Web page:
Tavis: I’m glad you went there, because obviously, when people hear that phrase these days, they think of Jeremiah Wright and all the trouble he got into during the Obama campaign when Fox News took that comment and didn’t put it in a Kingian context, but put it in the context of pushing back on the notion of American exceptionalism, and Obama has to distance himself from Jeremiah Wright.

You’re absolutely right about the fact it is Kingian to the core if you understand what Jeremiah Wright was saying. But I’m not going to debate Jeremiah Wright again.

The reason why I raise it is because, and I’ve raised this issue before on this program and elsewhere, as we move toward the 50th anniversary later this summer, so we’ve got 50 years now since the “Letter from the Birmingham Jail.” Later this summer in August, 50 years since the “I Have a Dream” speech.

Care to guess which one’s going to get the most exposure? And you know why, and I want to get your take on that. Why is it that we don’t want to wrestle with this side of King, but we will revel in that “I Have a Dream” prose year in, year out, decade in, decade out? But we don’t want to wrestle with the rest of who he was and is.

Rieder: Well, let me just sort of back up one second and say one of the things that I try to show in “Gospel of Freedom,” that once you read “I Have a Dream” in the light of the “Letter,” you realize the “I Have a Dream” is just as tough. It’s gentler, because what is that about?

It’s really about the exceptional nation – “I have a dream that America one day will be a land where my children can be judged by the content of their character.” What is he saying? That country doesn’t exist now.

The prophetic denunciation is right there. He starts out 100 years after the Emancipation Proclamation.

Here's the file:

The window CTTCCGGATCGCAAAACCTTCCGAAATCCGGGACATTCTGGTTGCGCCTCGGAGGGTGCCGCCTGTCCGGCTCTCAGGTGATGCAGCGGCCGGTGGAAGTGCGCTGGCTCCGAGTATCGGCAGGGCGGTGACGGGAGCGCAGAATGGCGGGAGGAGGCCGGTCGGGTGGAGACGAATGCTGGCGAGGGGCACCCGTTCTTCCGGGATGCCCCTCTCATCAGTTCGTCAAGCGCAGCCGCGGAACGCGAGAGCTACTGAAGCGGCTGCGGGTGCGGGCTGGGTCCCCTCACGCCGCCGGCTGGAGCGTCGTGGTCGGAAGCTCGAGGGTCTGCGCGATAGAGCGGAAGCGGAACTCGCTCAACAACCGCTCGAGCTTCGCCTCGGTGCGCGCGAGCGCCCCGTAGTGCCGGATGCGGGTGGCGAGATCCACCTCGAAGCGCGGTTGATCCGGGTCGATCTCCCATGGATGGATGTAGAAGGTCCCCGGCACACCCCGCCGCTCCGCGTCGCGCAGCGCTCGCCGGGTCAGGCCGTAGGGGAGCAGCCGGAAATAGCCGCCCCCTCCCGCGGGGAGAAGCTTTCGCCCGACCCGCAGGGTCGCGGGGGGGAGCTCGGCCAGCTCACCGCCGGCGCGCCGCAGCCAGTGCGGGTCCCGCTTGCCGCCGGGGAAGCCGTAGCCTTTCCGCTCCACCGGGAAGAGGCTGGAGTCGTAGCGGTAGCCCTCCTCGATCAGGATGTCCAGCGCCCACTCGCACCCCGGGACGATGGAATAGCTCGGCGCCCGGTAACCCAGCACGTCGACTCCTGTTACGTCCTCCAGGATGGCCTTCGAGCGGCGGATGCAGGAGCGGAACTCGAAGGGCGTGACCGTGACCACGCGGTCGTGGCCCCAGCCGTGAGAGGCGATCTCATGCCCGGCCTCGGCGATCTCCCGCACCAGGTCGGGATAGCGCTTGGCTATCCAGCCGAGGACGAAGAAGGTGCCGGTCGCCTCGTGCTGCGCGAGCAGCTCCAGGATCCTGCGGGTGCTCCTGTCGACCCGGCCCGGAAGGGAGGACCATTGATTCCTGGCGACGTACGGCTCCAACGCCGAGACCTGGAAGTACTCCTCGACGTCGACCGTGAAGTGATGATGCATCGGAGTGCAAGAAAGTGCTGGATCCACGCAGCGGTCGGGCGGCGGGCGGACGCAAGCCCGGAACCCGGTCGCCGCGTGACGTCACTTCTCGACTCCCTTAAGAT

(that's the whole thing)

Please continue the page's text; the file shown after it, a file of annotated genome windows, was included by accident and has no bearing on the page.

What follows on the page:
Tavis: The first part is tough. We don’t want to deal with the first part of that (crosstalk).

Rieder: But even the second part is just as tough, if you look at it.

Tavis: Yeah, yeah.

Rieder: He ends in the slave notion. That nation, we will not be able to sing “My Country, Tis of Thee” until we protest together. Okay, but I’ll put that aside. So even the “I Have a Dream” is less dreamy than is made out to be.

I think the answer to your fundamental question is, like as King saw, what is the sin of humanity? This is not limited to white people; it’s all people, of not caring about fellow humanity.

People like the dreaminess because it’s easy. It’s unsettling. So if we thought about what does that dream mean today in 2013, what does the letter mean in 2013, it means I cannot be like Dives ignoring poor Lazarus.

Well, who’s poor Lazarus? Well, maybe it’s not all Black people in 1963, but there are all kinds of people starving in America. There are people without medical care in America. There are people who suffer all kinds of suffering, and around the world.

That’s the radicalism. So I think it’s simple. It’s King’s analysis that he says the church, after he takes on white moderates, the white church, and remember, he’s using whiteness. In Christ there may be no white and Black, east or west, but King is saying in a racist society, moderates are not all the same.

It’s the white moderate he’s most concerned about here, and he’s saying we have a nation that does not feel the empathy that King feels when he sees not just the starving in India or when he sees the starving in India as well as those poor kids in Marks, Mississippi.

Tavis: And here we are in 2013 with moderates who still don’t have courage, but I digress on that point. The new book from Professor Jonathan Rieder is called “Gospel of Freedom: Martin Luther King Jr.’s Letter from Birmingham Jail and the Struggle that Changed a Nation.”

I want you to get the book and to read it. It’s a wonderful deconstruction and dissection of King’s letter. But even if you are at home right now watching this program, you can go online and just Google the “Letter from the Birmingham Jail.”

Just read the letter. Just do me a favor, and more importantly do yourself a favor and just go online right now, now that we’re off the air, and read the letter. (Laughter) Jon Rieder, good to have you on the program.

Rieder: Thank you.

Tavis: That’s our show for tonight. Until next time, keep the faith.

“Announcer:” For more information on today’s show, visit Tavis Smiley at PBS.org.

“Wade Hunt:” There’s a saying that Dr. King had, and he said, “There’s always a right time to do the right thing.” I just try to live my life every day by doing the right thing. We know that we’re only about halfway to completely eliminate hunger, and we have a lot of work to do. And Walmart committed $2 billion to fighting hunger in the U.S. As we work together, we can stamp hunger out.

“Announcer:” And by contributions to your PBS station from viewers like you. Thank you.

Last modified: April 8, 2013 at 1:04 pm